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No Loafing: A Uighur man baked nan at the Sunday Bazaar in Khotan, in China's Xinjiang Uighur Autonomous Region. It was business as usual at the bazaar, which was the site of protests two weeks ago.

Eugene Hoshiko/AP

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Semper Connected: One thing that amazed contributor James Hagengruber about Iraq and the US bases there was the availability of Internet service (see story). "I spent nearly a week at Combat Outpost Norseman. They didn't even have a working stove (the one they had was broken) but the troops did have e-mail," he says. "The two computers were in a tiny room off the the chow hall. The marines had to sign up for access and were given 30-minute slots. If you didn't sign up or if you overstayed, the next marine had the right to kick you off the computer – regardless of rank."

In India, a Bright Spot: Correspondent Mian Ridge was reporting in Rajasthan, India, on some distinctly weighty matters: poverty alleviation, drought, and the role of government in helping the very poor.

But Mian notes that she became distracted by the sheer beauty of the place. "The area I was in, in the south of the Rajasthan, has a bleak beauty, with rocky hills and scrubby land that is almost desert," she says. "In stark contrast to this, the women dress in the brightest of colors. At the work site I visited, it was amazing to see women shoveling earth and carrying it on their heads – dressed in jewel-like colors and wearing lots of silver jewelry. "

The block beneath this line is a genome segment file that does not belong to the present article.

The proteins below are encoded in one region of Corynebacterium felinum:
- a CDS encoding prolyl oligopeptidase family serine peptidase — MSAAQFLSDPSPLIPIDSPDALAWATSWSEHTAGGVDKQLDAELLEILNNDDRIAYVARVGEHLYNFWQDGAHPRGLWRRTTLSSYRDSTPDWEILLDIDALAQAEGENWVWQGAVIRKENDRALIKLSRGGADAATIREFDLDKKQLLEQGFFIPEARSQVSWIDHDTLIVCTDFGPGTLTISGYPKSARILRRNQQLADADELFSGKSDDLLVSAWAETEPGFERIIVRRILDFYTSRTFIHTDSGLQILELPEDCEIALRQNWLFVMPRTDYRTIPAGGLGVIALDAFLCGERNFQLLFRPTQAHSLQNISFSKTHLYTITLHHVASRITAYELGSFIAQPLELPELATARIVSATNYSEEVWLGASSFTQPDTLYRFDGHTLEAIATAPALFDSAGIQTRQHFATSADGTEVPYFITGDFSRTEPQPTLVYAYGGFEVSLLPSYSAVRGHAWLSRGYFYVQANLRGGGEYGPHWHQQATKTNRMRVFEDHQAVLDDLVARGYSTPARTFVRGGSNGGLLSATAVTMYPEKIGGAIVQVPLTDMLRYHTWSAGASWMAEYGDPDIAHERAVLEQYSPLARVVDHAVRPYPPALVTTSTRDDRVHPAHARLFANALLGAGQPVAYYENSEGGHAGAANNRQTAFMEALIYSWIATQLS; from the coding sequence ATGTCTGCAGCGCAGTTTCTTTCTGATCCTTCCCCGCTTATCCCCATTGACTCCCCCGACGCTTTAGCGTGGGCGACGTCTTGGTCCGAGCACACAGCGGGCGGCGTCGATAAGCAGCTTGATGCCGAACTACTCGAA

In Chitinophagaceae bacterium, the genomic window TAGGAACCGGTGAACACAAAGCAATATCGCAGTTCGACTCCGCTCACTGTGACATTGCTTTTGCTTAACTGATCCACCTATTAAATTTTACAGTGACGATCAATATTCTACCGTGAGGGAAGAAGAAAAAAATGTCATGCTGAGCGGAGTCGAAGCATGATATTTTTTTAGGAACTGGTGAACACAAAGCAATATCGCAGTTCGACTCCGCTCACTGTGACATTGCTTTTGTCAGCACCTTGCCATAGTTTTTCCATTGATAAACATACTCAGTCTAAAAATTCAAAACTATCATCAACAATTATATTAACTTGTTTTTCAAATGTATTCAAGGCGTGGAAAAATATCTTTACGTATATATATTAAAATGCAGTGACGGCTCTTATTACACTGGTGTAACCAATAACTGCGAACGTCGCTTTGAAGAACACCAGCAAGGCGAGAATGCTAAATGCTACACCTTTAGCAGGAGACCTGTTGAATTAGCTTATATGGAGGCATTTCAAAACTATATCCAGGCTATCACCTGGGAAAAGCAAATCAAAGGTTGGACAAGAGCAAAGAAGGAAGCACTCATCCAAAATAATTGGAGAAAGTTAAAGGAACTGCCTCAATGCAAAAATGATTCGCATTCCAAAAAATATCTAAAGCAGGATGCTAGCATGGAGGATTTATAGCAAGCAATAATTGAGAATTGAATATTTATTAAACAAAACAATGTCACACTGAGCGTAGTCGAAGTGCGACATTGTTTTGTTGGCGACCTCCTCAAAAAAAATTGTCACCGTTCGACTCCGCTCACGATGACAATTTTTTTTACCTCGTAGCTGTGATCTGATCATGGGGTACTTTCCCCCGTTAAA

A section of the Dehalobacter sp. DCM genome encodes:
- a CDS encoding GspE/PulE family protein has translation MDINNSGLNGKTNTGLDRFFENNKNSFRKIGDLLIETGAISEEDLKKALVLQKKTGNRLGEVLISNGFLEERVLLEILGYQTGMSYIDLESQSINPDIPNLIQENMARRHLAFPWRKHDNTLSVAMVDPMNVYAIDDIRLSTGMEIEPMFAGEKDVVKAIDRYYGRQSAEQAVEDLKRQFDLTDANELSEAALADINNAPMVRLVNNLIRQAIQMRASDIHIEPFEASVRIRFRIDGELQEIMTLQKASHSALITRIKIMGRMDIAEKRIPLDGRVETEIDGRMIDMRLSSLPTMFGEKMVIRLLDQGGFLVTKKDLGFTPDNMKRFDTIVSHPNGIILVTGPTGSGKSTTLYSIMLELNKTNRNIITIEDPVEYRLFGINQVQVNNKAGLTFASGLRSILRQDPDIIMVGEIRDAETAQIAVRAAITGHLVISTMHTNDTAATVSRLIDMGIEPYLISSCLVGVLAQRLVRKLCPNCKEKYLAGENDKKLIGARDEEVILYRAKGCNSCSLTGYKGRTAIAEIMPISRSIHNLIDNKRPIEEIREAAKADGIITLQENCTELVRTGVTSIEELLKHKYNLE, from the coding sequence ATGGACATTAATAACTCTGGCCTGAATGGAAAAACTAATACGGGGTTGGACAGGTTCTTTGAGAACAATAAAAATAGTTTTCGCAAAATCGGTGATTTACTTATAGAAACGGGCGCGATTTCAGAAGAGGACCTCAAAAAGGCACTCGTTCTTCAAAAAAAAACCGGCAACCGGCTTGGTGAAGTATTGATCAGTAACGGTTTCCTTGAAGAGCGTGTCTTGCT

Too Much Expression: Correspondent Susan Sachs says that anticipated protests over the running of the Olympic torch through Paris meant that it was difficult to get close to the route.

Authorities had announced that they were going to have a large police presence along the 17-mile route – on the water, in the air, on rollerblades. "But they couldn't control the whole thing, so, for example, people chained themselves to metal railings along the Seine," says Susan.

Some stops were cancelled, such as the one in front of City Hall. According to the mayor, the Chinese made the call. "He pronounced that in his view, the Chinese were upset by the free expression of the French people," says Susan.

– Amelia Newcomb

Deputy World editor

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